Less pain after transvaginal/transumbilical cholecystectomy than after the classical laparoscopic technique: short-term results of a matched-cohort study
- 283 Downloads
Natural orifice surgery (NOS) is gaining acceptance as an alternative to the traditional laparoscopic technique, especially for cholecystectomy through the transvaginal route. However, NOS remains controversial concerning expected advantages in terms of short- and long-term outcomes and potential side effects. This study was designed to compare short-term outcomes between transvaginal/transumbilical and classical laparoscopic cholecystectomy (LC).
A prospective matched-cohort study compared the authors’ first 50 transvaginal/transumbilical cholecystectomies (TVC) with a group of 50 classical LCs from the corresponding period matched in terms of age, body mass index, and American Society of Anesthesiology classification. In both groups, elective surgery was performed for symptomatic cholecystolithiasis. In the NOS group, a hybrid procedure was performed with one transumbilical rigid instrument and two transvaginal rigid instruments. A numeric rating scale was used for daily pain assessment, initiated postoperatively in the recovery room. Both groups were compared with regard to length of surgery, intra- and postoperative complications, length of hospital stay, postoperative pain, and consumption of analgesics.
The length of surgery and the rate of complications were similar in the two groups. But significant advantages were found for the transvaginal access in terms of pain using Numeric Rating Scale (NRS) on the day of surgery (NRS, 1.5/10 vs 3.1/10; p = 0.003) as well as in the morning (NRS, 1.9/10 vs 2.8/10; p = 0.047) and in the evening (NRS, 1.1/10 vs 1.8/10; p = 0.025) of postoperative day 1, and with regard to the length of the postoperative hospital stay (2.7 vs 3.4 days; p = 0.035).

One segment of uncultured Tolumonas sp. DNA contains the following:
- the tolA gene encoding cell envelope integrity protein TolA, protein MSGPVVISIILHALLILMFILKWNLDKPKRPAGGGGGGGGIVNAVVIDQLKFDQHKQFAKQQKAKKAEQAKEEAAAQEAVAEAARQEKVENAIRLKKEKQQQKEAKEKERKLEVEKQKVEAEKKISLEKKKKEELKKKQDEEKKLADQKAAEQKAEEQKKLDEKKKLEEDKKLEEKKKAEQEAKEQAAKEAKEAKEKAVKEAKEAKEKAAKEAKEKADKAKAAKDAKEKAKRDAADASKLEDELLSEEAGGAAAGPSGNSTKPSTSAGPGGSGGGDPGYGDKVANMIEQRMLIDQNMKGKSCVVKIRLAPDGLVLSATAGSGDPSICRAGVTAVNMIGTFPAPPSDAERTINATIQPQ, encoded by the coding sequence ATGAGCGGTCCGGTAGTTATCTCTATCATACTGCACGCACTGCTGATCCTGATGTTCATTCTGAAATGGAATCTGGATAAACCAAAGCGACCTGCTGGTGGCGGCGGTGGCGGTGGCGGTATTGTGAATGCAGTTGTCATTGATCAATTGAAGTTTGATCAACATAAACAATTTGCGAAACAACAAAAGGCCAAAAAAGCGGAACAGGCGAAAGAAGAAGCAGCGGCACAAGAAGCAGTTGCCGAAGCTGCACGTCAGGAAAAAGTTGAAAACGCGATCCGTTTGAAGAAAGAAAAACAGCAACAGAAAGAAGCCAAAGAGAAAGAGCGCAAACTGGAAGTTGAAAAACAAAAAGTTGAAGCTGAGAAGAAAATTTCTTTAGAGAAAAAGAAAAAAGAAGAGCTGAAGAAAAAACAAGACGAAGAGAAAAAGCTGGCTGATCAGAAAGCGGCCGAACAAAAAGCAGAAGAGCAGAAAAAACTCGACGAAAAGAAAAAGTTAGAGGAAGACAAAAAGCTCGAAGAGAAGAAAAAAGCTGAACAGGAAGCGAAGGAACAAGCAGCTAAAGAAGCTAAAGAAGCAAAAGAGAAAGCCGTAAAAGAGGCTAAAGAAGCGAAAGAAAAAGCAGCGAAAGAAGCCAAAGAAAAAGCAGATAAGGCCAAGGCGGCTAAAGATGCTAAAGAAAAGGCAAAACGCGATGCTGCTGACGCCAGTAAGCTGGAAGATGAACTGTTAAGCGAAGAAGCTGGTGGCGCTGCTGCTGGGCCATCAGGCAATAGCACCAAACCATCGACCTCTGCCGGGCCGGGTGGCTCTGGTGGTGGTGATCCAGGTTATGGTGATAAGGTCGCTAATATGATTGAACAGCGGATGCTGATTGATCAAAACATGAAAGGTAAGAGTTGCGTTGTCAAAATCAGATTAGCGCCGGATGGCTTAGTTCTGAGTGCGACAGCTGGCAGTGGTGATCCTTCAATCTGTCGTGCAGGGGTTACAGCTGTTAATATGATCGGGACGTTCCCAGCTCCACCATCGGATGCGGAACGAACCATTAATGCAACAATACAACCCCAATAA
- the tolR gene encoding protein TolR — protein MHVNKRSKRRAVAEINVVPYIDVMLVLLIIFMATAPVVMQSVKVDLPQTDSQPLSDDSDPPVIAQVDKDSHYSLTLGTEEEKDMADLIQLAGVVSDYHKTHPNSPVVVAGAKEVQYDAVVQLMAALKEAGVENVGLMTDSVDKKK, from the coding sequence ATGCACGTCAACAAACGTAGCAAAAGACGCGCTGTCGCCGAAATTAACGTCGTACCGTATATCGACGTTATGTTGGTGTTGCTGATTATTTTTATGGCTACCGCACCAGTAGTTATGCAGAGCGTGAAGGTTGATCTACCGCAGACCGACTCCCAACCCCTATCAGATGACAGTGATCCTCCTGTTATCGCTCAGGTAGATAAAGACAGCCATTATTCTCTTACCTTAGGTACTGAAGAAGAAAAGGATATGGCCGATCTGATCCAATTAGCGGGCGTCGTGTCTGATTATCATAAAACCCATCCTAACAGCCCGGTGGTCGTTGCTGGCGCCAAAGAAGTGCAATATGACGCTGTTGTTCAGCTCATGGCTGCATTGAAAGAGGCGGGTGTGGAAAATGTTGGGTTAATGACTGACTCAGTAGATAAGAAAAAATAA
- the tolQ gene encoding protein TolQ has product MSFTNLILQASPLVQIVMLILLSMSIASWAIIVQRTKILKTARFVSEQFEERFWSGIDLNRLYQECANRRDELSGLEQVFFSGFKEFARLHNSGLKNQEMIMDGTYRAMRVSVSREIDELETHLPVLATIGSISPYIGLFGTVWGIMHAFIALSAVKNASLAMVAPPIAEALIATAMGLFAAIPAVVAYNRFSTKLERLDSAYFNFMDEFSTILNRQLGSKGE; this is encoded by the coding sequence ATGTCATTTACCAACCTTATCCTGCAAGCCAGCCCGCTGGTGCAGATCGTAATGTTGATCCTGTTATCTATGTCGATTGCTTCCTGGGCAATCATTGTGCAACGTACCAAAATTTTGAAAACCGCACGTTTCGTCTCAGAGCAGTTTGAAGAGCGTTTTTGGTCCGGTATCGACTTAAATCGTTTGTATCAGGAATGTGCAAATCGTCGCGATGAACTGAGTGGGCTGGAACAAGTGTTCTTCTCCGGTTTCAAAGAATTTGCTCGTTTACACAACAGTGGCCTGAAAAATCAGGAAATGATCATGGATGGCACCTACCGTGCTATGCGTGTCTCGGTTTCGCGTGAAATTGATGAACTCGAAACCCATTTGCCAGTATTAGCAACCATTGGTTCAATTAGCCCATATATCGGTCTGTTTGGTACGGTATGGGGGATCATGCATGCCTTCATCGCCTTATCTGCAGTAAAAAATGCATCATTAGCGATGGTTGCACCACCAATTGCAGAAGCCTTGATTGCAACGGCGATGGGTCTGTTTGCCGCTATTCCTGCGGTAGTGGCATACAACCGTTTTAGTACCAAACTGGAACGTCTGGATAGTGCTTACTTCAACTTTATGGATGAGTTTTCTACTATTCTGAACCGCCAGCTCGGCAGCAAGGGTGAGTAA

The findings show that TVC is a safe procedure for female patients. It has a risk comparable with that of classic LC, causes significantly less pain in the early postoperative period, and leads to a significantly shorter hospital stay. Prospective randomized trials are necessary to confirm these results.
KeywordsCholecystolithiasis Classical laparoscopic technique Natural orifice surgery Postoperative pain Transvaginal/transumbilical cholecystectomy
The authors thank Prof. Dr. R. Lefering and PD Dr. S. Sauerland of the Institute for Research in Operative Medicine (IFOM), Cologne, University of Witten/Herdecke, for assistance with the statistical analysis of this study.
Dirk Rolf Bulian, Linda Trump, Jürgen Knuth, Robert Siegel, Axel Sauerwald, Michael A Ströhlein, and Markus Maria Heiss have no conflicts of interest or financial ties to disclose.
- 3.Keus F, Gooszen HG, van Laarhoven CJ (2010) Open, small-incision, or laparoscopic cholecystectomy for patients with symptomatic cholecystolithiasis: an overview of Cochrane hepato-biliary group reviews. Cochrane Database Syst Rev CD008318Google Scholar
- 4.Schwenk W, Haase O, Neudecker J, Muller JM (2005) Short-term benefits for laparoscopic colorectal resection. Cochrane Database Syst Rev CD003145Google Scholar